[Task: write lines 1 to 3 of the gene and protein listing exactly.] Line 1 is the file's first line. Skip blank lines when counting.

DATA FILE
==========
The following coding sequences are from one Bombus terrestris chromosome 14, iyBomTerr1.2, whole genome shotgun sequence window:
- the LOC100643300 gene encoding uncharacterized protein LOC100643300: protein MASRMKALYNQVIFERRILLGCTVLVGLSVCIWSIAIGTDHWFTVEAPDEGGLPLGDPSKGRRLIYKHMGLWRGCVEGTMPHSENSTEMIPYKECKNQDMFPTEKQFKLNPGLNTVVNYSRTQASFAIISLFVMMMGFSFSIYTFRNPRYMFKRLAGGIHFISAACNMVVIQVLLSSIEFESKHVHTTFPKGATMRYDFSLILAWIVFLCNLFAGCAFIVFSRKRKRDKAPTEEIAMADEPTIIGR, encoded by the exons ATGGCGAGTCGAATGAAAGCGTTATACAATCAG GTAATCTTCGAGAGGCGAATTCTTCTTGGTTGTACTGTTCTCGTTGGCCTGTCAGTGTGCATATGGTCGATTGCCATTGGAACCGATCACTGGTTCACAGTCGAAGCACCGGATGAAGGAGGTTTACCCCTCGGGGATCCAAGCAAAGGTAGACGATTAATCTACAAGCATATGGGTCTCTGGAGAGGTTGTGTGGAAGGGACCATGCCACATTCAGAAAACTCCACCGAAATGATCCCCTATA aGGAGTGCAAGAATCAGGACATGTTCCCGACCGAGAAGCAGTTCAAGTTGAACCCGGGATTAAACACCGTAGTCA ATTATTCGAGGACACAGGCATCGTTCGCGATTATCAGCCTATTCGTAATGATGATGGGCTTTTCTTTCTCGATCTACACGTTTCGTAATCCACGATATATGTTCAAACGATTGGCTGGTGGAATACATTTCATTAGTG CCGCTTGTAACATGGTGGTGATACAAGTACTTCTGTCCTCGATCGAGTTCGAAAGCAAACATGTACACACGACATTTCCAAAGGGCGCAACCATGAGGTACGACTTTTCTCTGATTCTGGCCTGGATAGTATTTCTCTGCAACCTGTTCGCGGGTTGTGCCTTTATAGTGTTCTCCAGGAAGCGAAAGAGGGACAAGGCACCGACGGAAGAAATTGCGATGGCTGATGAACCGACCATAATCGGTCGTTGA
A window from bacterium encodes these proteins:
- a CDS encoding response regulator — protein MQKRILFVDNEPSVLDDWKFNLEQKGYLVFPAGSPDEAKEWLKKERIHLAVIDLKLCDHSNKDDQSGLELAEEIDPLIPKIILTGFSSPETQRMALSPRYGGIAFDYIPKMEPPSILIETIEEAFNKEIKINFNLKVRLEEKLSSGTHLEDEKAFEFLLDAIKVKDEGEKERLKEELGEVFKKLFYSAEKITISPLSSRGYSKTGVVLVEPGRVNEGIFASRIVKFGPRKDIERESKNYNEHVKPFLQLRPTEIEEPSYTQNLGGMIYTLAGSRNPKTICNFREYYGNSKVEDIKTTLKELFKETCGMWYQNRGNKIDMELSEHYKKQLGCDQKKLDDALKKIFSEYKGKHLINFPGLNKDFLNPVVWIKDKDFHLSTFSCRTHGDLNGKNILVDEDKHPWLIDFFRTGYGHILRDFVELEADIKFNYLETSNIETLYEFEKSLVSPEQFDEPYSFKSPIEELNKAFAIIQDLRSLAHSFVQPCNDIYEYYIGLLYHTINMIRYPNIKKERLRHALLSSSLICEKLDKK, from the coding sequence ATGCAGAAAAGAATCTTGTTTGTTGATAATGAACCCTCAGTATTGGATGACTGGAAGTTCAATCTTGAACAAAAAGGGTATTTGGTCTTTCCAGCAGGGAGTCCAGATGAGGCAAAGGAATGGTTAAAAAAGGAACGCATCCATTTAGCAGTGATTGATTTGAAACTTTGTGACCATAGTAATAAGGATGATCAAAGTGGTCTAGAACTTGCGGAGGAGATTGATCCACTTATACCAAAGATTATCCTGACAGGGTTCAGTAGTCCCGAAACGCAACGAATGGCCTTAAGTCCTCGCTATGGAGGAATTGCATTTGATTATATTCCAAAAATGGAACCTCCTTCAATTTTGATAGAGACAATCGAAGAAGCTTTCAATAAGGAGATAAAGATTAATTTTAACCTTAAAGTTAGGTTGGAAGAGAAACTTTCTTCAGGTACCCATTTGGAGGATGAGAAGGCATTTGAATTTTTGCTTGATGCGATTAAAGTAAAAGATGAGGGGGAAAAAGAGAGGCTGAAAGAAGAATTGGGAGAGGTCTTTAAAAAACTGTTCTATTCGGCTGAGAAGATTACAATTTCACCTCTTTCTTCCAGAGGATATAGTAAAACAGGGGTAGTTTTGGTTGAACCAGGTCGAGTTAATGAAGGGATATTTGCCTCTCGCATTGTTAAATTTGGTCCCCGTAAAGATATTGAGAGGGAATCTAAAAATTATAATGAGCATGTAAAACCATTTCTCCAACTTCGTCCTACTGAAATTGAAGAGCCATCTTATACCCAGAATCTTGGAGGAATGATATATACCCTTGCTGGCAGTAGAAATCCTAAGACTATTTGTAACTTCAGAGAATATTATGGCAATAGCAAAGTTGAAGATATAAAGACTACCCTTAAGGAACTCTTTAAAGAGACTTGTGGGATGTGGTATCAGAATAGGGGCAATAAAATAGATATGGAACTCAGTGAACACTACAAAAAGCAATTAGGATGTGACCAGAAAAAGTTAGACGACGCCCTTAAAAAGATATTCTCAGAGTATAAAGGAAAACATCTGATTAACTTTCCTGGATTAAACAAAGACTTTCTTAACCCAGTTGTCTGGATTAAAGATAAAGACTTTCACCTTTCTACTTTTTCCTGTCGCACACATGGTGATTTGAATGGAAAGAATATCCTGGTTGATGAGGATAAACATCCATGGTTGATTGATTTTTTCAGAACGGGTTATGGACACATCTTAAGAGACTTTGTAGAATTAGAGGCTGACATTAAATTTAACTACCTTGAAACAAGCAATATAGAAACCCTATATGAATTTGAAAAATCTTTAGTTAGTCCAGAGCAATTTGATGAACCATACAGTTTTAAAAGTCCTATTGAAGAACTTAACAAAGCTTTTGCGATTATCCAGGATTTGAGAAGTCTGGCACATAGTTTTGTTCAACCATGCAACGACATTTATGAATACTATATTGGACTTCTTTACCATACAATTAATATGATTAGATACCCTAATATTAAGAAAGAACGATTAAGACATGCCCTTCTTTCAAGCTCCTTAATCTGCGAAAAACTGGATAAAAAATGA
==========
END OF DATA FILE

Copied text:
The following coding sequences are from one Bombus terrestris chromosome 14, iyBomTerr1.2, whole genome shotgun sequence window:
- the LOC100643300 gene encoding uncharacterized protein LOC100643300: protein MASRMKALYNQVIFERRILLGCTVLVGLSVCIWSIAIGTDHWFTVEAPDEGGLPLGDPSKGRRLIYKHMGLWRGCVEGTMPHSENSTEMIPYKECKNQDMFPTEKQFKLNPGLNTVVNYSRTQASFAIISLFVMMMGFSFSIYTFRNPRYMFKRLAGGIHFISAACNMVVIQVLLSSIEFESKHVHTTFPKGATMRYDFSLILAWIVFLCNLFAGCAFIVFSRKRKRDKAPTEEIAMADEPTIIGR, encoded by the exons ATGGCGAGTCGAATGAAAGCGTTATACAATCAG GTAATCTTCGAGAGGCGAATTCTTCTTGGTTGTACTGTTCTCGTTGGCCTGTCAGTGTGCATATGGTCGATTGCCATTGGAACCGATCACTGGTTCACAGTCGAAGCACCGGATGAAGGAGGTTTACCCCTCGGGGATCCAAGCAAAGGTAGACGATTAATCTACAAGCATATGGGTCTCTGGAGAGGTTGTGTGGAAGGGACCATGCCACATTCAGAAAACTCCACCGAAATGATCCCCTATA aGGAGTGCAAGAATCAGGACATGTTCCCGACCGAGAAGCAGTTCAAGTTGAACCCGGGATTAAACACCGTAGTCA ATTATTCGAGGACACAGGCATCGTTCGCGATTATCAGCCTATTCGTAATGATGATGGGCTTTTCTTTCTCGATCTACACGTTTCGTAATCCACGATATATGTTCAAACGATTGGCTGGTGGAATACATTTCATTAGTG CCGCTTGTAACATGGTGGTGATACAAGTACTTCTGTCCTCGATCGAGTTCGAAAGCAAACATGTACACACGACATTTCCAAAGGGCGCAACCATGAGGTACGACTTTTCTCTGATTCTGGCCTGGATAGTATTTCTCTGCAACCTGTTCGCGGGTTGTGCCTTTATAGTGTTCTCCAGGAAGCGAAAGAGGGACAAGGCACCGACGGAAGAAATTGCGATGGCTGATGAACCGACCATAATCGGTCGTTGA
A window from bacterium encodes these proteins: